Marketing solutions for little orgs with big dreams.
Social Media Marketing Sponsorship

Corporate Social Responsibility (CSR)

orporate Social Responsibility (CSR) is not just a marketing tool – it is our opportunity as business owners to contribute to the well-being of of the world around us. If you have not yet considered how you can use your small business to give back, what are you even doing?

There are several schools of thought on what CSR is and how it can (or should) be implemented, so it is not surprising that CSR may look differently for you than it does for others. I would implore you to think strategically when it comes to your own CSR and consider how you can align your do-gooder efforts with your brand marketing.

I was recently inspired by the efforts of Fortina Solutions, a senior living information and referral service provider.  Founder and owner Allyson Nathan must be an animal-lover, as she found a way to support animals while promoting her brand in a way that makes sense. The company contributes to Santa Fe Animal Shelter to spotlight a senior pet each month, and the shelter includes information on the company in its related social media posts.

I can’t lie – I went ahead and copied them. JTE Communications now sponsors a Critter each month in a similar sponsorship/marketing deal! Critters are the non-cat-or-dog residents of the shelter, such as house rabbits, guinea pigs and the occasional snake, bird and other small animal.

Meet Chewy, the spotlight Critter of September – a five-year-old guinea pig with a heart of gold and a love for all things veggie:

I volunteer at Santa Fe Animal Shelter every week, often working with the critters. You might even say that I love small animals as much as I love small businesses and nonprofits! Making sure I keep time open in my work schedule to volunteer is one of the ways I promote CSR, and sponsorship to promote the adoption of small animals is another.

Will this drive new business to my agency?  I sure hope so!  I know that the shelter’s social media pages have followers of all ages from Santa Fe and beyond who happen to love animals and rescue just like I do, and some of them are also business owners who may have marketing needs.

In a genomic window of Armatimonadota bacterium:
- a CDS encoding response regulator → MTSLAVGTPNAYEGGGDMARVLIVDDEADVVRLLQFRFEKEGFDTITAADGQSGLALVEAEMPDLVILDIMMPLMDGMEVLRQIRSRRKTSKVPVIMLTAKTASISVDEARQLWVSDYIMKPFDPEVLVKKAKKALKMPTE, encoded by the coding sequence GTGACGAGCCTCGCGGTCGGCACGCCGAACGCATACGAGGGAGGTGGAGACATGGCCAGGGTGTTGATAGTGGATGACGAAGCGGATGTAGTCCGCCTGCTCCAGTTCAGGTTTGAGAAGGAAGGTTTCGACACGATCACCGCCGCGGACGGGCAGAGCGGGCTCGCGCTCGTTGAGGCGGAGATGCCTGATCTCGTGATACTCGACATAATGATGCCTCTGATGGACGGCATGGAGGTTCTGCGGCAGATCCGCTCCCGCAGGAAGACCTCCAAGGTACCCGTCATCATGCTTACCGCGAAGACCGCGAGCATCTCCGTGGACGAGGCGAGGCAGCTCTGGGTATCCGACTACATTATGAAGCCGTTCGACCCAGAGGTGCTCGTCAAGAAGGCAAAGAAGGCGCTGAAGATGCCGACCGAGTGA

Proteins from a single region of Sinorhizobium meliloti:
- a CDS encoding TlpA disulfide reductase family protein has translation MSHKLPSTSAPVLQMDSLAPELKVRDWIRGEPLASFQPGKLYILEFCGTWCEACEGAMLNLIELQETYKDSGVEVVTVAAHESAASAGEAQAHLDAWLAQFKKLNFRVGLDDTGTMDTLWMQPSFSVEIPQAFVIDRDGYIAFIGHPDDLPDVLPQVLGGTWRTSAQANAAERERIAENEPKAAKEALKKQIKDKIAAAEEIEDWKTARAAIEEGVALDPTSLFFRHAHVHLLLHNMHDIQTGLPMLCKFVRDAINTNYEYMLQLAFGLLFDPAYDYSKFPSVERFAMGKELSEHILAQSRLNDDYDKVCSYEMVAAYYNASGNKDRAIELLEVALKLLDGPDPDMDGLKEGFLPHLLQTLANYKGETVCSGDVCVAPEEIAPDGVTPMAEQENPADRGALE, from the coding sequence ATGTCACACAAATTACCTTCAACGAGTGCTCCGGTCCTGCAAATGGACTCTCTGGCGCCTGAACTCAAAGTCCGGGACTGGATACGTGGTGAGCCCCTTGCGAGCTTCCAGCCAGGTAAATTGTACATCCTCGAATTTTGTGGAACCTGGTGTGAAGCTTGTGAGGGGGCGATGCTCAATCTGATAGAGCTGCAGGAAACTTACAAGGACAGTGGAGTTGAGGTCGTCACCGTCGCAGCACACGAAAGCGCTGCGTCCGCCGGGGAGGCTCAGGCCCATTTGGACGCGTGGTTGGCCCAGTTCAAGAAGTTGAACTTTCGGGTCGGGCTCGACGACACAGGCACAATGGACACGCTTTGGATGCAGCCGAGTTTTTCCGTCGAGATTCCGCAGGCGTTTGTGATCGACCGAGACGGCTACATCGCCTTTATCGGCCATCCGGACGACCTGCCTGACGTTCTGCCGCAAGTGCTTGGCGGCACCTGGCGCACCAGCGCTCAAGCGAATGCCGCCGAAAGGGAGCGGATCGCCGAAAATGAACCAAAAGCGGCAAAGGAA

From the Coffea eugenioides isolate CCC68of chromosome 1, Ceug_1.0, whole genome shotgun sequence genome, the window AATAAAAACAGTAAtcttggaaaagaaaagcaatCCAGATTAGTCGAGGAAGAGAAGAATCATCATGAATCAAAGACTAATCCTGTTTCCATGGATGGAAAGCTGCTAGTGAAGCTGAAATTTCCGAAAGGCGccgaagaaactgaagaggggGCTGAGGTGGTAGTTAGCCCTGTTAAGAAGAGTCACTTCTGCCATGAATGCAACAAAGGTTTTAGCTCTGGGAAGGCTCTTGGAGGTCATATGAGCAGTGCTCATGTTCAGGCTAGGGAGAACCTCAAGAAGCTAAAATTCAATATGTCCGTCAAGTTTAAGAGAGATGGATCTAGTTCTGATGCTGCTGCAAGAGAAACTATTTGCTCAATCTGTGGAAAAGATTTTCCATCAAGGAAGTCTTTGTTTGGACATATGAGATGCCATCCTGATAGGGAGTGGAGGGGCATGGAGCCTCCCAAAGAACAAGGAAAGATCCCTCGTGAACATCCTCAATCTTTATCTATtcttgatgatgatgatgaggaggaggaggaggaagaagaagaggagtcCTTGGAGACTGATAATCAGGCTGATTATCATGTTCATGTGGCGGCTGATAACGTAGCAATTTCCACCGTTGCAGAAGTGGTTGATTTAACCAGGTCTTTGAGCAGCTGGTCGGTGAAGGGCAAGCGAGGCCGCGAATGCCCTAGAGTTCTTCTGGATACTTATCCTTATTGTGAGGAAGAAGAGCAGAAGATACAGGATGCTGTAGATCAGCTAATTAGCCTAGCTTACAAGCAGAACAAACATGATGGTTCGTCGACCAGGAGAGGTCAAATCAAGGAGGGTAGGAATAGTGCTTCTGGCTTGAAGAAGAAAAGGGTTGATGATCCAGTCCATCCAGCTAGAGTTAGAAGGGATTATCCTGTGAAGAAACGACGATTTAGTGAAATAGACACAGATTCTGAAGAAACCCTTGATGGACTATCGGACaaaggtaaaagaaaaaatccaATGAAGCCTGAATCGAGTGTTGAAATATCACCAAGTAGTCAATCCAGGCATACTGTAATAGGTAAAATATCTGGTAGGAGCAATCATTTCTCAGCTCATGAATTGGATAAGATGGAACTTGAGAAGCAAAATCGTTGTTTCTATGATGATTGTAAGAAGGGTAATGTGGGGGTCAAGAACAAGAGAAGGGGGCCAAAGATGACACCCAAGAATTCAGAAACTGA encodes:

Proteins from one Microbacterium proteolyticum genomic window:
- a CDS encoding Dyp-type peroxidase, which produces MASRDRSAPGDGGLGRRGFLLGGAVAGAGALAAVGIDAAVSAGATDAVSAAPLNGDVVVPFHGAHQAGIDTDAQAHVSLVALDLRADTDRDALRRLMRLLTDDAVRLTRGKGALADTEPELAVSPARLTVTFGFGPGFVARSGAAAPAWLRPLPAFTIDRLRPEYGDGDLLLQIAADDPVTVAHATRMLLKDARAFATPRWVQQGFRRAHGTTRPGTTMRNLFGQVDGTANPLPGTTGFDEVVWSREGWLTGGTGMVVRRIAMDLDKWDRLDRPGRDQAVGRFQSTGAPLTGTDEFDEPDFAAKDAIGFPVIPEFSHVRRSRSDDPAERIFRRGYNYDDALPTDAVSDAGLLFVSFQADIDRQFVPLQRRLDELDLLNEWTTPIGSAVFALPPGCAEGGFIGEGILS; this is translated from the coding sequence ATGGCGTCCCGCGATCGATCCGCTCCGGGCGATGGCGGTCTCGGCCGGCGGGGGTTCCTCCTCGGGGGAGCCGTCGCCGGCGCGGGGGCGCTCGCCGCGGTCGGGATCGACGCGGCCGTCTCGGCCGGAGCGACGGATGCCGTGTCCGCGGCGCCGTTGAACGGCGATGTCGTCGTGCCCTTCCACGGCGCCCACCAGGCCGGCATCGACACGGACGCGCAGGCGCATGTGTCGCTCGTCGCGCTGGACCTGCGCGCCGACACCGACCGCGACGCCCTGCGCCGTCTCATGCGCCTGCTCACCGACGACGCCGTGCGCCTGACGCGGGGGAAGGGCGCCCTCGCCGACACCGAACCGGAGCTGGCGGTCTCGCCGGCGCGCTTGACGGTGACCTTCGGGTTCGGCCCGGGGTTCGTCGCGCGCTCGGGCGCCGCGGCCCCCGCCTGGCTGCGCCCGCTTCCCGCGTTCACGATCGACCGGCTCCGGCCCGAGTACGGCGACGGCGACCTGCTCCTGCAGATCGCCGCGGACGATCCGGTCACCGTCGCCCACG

Just last week during a consultation when I asked a client how she heard about JTE Communications she said she was Googling marketing agencies in the area and saw that I had posted photos with a dog and wanted to know more. Sharing your interests with your community is an often overlooked way to connect with target audiences.

Not sure where to start on your CSR journey?  Ask yourself what are you passionate about, and what community activities are you already engaged in?  Connect with the organizations doing work that you find meaningful and see how you can get involved. Schedule a meeting with their director or development manager and see what kind of partnership you can create together. I should know – you don’t need a huge budget to find a partnership that can work for you as well as the organization you support.

Want help figuring out how to best allocate your marketing budget to support your community?  Schedule a free 30-minute consultation with me now and lets brainstorm together.

Social Media Marketing

Twitter Basics for Newbies: Is Twitter Enough?

Today in a consultation a client asked me whether Twitter was enough to be found on the Internet and spread their message, or if they should be utilizing additional social media platforms. The answer to this question may differ depending on who is asking, but the short answer is: Yes, one social media profile can be enough, and Twitter is as good as any.

If you have the means to invest in a robust social media marketing plan and engage with an expert to manage and implement your vision then by all means do not limit yourself to a single platform! There are real drawbacks to choosing just one social media platform, mainly that you are limiting your audience size. Some folks might maintain active profiles on all of the most commonly-used social media platforms, but most of them are only engaging in one or maybe two. If you want to cast the widest net possible, you should reach out to multiple platforms.

However, most of us live in a place called reality where we do not have the social media marketing budget our vision deserves. We need to be strategic in our planning and intentional in our actions. If you are brand new to social media and doing it all on your own you are likely limited in the amount of time you have to dedicate to creating profiles and generating new content. It is better that you pick one and do it well than to try to do too much, not be able to keep up and give up on social media entirely.